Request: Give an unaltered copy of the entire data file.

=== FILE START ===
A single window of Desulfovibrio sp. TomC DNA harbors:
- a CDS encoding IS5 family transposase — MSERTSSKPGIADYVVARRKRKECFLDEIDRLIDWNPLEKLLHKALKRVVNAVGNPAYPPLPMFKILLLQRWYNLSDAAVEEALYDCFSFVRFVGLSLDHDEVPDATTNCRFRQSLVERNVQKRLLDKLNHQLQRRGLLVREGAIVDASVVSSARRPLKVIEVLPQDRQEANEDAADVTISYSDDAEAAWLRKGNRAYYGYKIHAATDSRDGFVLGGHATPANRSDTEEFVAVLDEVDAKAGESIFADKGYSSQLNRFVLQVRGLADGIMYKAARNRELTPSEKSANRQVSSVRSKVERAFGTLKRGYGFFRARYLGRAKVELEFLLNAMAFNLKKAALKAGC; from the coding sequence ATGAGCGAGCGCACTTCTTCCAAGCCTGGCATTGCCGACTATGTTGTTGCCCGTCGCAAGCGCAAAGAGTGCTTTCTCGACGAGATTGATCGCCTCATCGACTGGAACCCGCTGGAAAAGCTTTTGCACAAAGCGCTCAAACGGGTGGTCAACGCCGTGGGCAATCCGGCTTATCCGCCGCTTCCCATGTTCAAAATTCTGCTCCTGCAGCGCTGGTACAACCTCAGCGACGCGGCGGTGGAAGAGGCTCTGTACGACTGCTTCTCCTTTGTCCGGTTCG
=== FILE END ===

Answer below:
A single window of Desulfovibrio sp. TomC DNA harbors:
- a CDS encoding IS5 family transposase — MSERTSSKPGIADYVVARRKRKECFLDEIDRLIDWNPLEKLLHKALKRVVNAVGNPAYPPLPMFKILLLQRWYNLSDAAVEEALYDCFSFVRFVGLSLDHDEVPDATTNCRFRQSLVERNVQKRLLDKLNHQLQRRGLLVREGAIVDASVVSSARRPLKVIEVLPQDRQEANEDAADVTISYSDDAEAAWLRKGNRAYYGYKIHAATDSRDGFVLGGHATPANRSDTEEFVAVLDEVDAKAGESIFADKGYSSQLNRFVLQVRGLADGIMYKAARNRELTPSEKSANRQVSSVRSKVERAFGTLKRGYGFFRARYLGRAKVELEFLLNAMAFNLKKAALKAGC; from the coding sequence ATGAGCGAGCGCACTTCTTCCAAGCCTGGCATTGCCGACTATGTTGTTGCCCGTCGCAAGCGCAAAGAGTGCTTTCTCGACGAGATTGATCGCCTCATCGACTGGAACCCGCTGGAAAAGCTTTTGCACAAAGCGCTCAAACGGGTGGTCAACGCCGTGGGCAATCCGGCTTATCCGCCGCTTCCCATGTTCAAAATTCTGCTCCTGCAGCGCTGGTACAACCTCAGCGACGCGGCGGTGGAAGAGGCTCTGTACGACTGCTTCTCCTTTGTCCGGTTCG